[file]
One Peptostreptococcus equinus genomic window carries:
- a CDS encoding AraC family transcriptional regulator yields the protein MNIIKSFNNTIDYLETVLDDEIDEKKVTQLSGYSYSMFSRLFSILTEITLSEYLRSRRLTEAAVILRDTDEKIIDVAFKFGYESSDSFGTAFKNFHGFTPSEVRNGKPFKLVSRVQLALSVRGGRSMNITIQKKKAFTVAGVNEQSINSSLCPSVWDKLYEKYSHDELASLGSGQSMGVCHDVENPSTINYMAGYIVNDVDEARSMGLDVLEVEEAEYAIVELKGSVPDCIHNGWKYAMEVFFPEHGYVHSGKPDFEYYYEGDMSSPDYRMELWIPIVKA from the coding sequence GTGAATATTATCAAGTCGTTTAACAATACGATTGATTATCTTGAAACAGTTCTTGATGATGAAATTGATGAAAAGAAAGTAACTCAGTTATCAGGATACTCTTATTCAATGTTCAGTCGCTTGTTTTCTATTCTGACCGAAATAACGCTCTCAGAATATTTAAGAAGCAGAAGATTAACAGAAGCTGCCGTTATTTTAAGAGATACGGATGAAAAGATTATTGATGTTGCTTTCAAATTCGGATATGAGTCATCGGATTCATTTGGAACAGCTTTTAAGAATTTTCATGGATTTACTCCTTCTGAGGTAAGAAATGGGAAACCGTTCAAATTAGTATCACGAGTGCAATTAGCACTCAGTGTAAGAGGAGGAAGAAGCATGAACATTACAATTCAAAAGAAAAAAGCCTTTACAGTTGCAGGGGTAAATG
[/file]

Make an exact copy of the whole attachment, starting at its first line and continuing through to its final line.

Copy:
One Peptostreptococcus equinus genomic window carries:
- a CDS encoding AraC family transcriptional regulator yields the protein MNIIKSFNNTIDYLETVLDDEIDEKKVTQLSGYSYSMFSRLFSILTEITLSEYLRSRRLTEAAVILRDTDEKIIDVAFKFGYESSDSFGTAFKNFHGFTPSEVRNGKPFKLVSRVQLALSVRGGRSMNITIQKKKAFTVAGVNEQSINSSLCPSVWDKLYEKYSHDELASLGSGQSMGVCHDVENPSTINYMAGYIVNDVDEARSMGLDVLEVEEAEYAIVELKGSVPDCIHNGWKYAMEVFFPEHGYVHSGKPDFEYYYEGDMSSPDYRMELWIPIVKA from the coding sequence GTGAATATTATCAAGTCGTTTAACAATACGATTGATTATCTTGAAACAGTTCTTGATGATGAAATTGATGAAAAGAAAGTAACTCAGTTATCAGGATACTCTTATTCAATGTTCAGTCGCTTGTTTTCTATTCTGACCGAAATAACGCTCTCAGAATATTTAAGAAGCAGAAGATTAACAGAAGCTGCCGTTATTTTAAGAGATACGGATGAAAAGATTATTGATGTTGCTTTCAAATTCGGATATGAGTCATCGGATTCATTTGGAACAGCTTTTAAGAATTTTCATGGATTTACTCCTTCTGAGGTAAGAAATGGGAAACCGTTCAAATTAGTATCACGAGTGCAATTAGCACTCAGTGTAAGAGGAGGAAGAAGCATGAACATTACAATTCAAAAGAAAAAAGCCTTTACAGTTGCAGGGGTAAATG